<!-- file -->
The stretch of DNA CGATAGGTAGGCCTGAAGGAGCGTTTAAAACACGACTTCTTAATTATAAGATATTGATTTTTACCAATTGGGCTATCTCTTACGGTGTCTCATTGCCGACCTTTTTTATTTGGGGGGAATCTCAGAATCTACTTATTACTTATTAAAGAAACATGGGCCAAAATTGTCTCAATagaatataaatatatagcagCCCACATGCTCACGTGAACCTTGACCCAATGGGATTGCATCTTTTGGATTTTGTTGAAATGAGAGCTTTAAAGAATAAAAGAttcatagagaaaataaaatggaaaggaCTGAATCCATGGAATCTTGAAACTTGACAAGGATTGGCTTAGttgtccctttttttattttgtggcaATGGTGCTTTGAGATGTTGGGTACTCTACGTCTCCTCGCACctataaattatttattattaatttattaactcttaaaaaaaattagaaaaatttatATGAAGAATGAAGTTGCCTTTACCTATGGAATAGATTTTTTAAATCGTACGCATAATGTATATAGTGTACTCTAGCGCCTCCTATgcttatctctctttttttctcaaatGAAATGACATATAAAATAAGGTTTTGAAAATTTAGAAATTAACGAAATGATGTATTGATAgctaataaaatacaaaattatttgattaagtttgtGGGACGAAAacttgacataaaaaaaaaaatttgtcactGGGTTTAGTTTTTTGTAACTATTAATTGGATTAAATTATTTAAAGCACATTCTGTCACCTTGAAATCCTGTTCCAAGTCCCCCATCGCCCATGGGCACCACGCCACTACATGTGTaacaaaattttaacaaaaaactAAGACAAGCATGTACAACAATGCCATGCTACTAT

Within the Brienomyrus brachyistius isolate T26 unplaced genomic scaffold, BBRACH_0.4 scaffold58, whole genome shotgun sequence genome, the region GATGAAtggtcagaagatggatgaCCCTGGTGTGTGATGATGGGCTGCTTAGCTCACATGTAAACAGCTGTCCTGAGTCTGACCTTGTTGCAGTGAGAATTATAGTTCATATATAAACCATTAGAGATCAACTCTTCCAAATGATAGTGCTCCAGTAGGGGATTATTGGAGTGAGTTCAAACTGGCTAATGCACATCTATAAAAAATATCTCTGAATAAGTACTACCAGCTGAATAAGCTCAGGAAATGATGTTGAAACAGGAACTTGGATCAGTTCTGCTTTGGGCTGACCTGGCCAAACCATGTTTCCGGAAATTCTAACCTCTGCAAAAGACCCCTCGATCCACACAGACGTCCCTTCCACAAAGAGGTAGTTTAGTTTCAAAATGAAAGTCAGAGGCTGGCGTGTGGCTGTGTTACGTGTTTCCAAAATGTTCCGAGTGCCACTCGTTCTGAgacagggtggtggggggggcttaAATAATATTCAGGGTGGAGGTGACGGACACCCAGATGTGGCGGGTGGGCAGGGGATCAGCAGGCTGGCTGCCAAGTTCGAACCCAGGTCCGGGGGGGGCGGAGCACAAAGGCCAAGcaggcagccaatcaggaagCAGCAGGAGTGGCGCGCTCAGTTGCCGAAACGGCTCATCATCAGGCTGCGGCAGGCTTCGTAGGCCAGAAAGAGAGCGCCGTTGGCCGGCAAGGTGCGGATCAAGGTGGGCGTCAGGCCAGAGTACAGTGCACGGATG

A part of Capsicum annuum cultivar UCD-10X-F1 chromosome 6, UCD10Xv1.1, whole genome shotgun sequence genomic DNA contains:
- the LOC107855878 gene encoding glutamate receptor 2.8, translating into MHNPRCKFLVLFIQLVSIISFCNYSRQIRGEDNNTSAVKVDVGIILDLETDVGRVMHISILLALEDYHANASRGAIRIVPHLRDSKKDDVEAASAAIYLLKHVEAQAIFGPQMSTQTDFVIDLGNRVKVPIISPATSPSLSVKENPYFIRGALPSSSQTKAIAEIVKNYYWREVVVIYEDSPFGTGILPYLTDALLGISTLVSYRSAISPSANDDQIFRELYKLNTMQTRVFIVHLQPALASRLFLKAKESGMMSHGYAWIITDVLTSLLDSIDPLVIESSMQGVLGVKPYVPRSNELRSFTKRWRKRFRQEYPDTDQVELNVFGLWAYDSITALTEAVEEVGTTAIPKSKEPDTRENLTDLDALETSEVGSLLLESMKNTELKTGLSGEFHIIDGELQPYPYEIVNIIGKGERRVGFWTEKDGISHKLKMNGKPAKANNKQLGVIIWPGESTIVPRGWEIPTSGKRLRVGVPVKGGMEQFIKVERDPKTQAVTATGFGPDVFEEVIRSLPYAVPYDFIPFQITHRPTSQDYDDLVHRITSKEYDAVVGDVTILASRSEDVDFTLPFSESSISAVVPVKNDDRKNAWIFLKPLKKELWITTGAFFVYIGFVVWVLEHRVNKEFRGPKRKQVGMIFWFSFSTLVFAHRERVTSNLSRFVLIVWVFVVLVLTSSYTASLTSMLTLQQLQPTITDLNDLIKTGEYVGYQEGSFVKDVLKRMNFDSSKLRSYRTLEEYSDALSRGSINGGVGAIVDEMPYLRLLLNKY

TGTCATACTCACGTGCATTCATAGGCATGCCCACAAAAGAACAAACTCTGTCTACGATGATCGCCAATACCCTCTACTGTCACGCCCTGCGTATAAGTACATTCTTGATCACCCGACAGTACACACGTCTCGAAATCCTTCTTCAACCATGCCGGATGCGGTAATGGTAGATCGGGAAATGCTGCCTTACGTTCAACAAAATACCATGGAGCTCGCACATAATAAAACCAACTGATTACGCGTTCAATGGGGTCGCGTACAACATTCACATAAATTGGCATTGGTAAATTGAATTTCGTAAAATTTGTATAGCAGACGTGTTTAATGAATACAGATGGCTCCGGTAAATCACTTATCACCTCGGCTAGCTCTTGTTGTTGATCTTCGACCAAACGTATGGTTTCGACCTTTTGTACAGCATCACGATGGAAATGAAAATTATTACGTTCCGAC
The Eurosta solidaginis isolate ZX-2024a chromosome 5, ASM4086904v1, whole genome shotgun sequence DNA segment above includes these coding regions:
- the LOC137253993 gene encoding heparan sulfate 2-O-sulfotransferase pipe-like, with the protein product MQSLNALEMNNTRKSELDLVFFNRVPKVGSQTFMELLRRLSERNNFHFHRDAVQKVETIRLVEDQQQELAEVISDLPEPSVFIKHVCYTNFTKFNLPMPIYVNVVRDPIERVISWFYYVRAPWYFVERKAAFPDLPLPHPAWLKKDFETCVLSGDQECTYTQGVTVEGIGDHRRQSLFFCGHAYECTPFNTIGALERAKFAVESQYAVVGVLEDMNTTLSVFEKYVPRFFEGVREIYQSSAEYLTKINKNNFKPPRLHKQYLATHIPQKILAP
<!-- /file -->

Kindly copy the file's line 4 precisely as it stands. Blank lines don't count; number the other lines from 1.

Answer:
- the LOC107855878 gene encoding glutamate receptor 2.8, translating into MHNPRCKFLVLFIQLVSIISFCNYSRQIRGEDNNTSAVKVDVGIILDLETDVGRVMHISILLALEDYHANASRGAIRIVPHLRDSKKDDVEAASAAIYLLKHVEAQAIFGPQMSTQTDFVIDLGNRVKVPIISPATSPSLSVKENPYFIRGALPSSSQTKAIAEIVKNYYWREVVVIYEDSPFGTGILPYLTDALLGISTLVSYRSAISPSANDDQIFRELYKLNTMQTRVFIVHLQPALASRLFLKAKESGMMSHGYAWIITDVLTSLLDSIDPLVIESSMQGVLGVKPYVPRSNELRSFTKRWRKRFRQEYPDTDQVELNVFGLWAYDSITALTEAVEEVGTTAIPKSKEPDTRENLTDLDALETSEVGSLLLESMKNTELKTGLSGEFHIIDGELQPYPYEIVNIIGKGERRVGFWTEKDGISHKLKMNGKPAKANNKQLGVIIWPGESTIVPRGWEIPTSGKRLRVGVPVKGGMEQFIKVERDPKTQAVTATGFGPDVFEEVIRSLPYAVPYDFIPFQITHRPTSQDYDDLVHRITSKEYDAVVGDVTILASRSEDVDFTLPFSESSISAVVPVKNDDRKNAWIFLKPLKKELWITTGAFFVYIGFVVWVLEHRVNKEFRGPKRKQVGMIFWFSFSTLVFAHRERVTSNLSRFVLIVWVFVVLVLTSSYTASLTSMLTLQQLQPTITDLNDLIKTGEYVGYQEGSFVKDVLKRMNFDSSKLRSYRTLEEYSDALSRGSINGGVGAIVDEMPYLRLLLNKY